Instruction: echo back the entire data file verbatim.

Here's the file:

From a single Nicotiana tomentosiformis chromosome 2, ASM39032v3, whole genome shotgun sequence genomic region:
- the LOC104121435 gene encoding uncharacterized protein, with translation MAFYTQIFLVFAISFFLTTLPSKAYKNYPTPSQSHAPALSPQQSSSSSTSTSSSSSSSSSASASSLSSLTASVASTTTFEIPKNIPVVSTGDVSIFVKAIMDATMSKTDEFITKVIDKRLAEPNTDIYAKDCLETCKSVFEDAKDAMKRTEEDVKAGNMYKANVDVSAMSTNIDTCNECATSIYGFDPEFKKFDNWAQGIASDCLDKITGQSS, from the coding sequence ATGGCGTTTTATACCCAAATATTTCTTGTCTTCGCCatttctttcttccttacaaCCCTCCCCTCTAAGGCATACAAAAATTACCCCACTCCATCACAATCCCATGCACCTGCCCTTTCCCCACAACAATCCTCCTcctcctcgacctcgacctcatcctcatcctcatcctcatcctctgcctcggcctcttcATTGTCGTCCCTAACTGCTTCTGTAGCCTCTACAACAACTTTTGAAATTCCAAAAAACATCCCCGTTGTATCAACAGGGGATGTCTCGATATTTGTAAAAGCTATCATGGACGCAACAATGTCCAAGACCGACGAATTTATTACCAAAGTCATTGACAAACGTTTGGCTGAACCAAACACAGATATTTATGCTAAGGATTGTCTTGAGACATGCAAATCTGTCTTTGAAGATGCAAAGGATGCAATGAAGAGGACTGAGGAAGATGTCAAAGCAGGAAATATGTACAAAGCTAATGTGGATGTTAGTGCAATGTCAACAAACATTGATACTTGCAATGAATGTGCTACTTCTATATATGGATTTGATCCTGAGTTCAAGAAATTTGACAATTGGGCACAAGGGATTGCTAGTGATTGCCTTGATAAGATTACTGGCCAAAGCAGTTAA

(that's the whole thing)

From a single Nicotiana tomentosiformis chromosome 2, ASM39032v3, whole genome shotgun sequence genomic region:
- the LOC104121435 gene encoding uncharacterized protein, with translation MAFYTQIFLVFAISFFLTTLPSKAYKNYPTPSQSHAPALSPQQSSSSSTSTSSSSSSSSSASASSLSSLTASVASTTTFEIPKNIPVVSTGDVSIFVKAIMDATMSKTDEFITKVIDKRLAEPNTDIYAKDCLETCKSVFEDAKDAMKRTEEDVKAGNMYKANVDVSAMSTNIDTCNECATSIYGFDPEFKKFDNWAQGIASDCLDKITGQSS, from the coding sequence ATGGCGTTTTATACCCAAATATTTCTTGTCTTCGCCatttctttcttccttacaaCCCTCCCCTCTAAGGCATACAAAAATTACCCCACTCCATCACAATCCCATGCACCTGCCCTTTCCCCACAACAATCCTCCTcctcctcgacctcgacctcatcctcatcctcatcctcatcctctgcctcggcctcttcATTGTCGTCCCTAACTGCTTCTGTAGCCTCTACAACAACTTTTGAAATTCCAAAAAACATCCCCGTTGTATCAACAGGGGATGTCTCGATATTTGTAAAAGCTATCATGGACGCAACAATGTCCAAGACCGACGAATTTATTACCAAAGTCATTGACAAACGTTTGGCTGAACCAAACACAGATATTTATGCTAAGGATTGTCTTGAGACATGCAAATCTGTCTTTGAAGATGCAAAGGATGCAATGAAGAGGACTGAGGAAGATGTCAAAGCAGGAAATATGTACAAAGCTAATGTGGATGTTAGTGCAATGTCAACAAACATTGATACTTGCAATGAATGTGCTACTTCTATATATGGATTTGATCCTGAGTTCAAGAAATTTGACAATTGGGCACAAGGGATTGCTAGTGATTGCCTTGATAAGATTACTGGCCAAAGCAGTTAA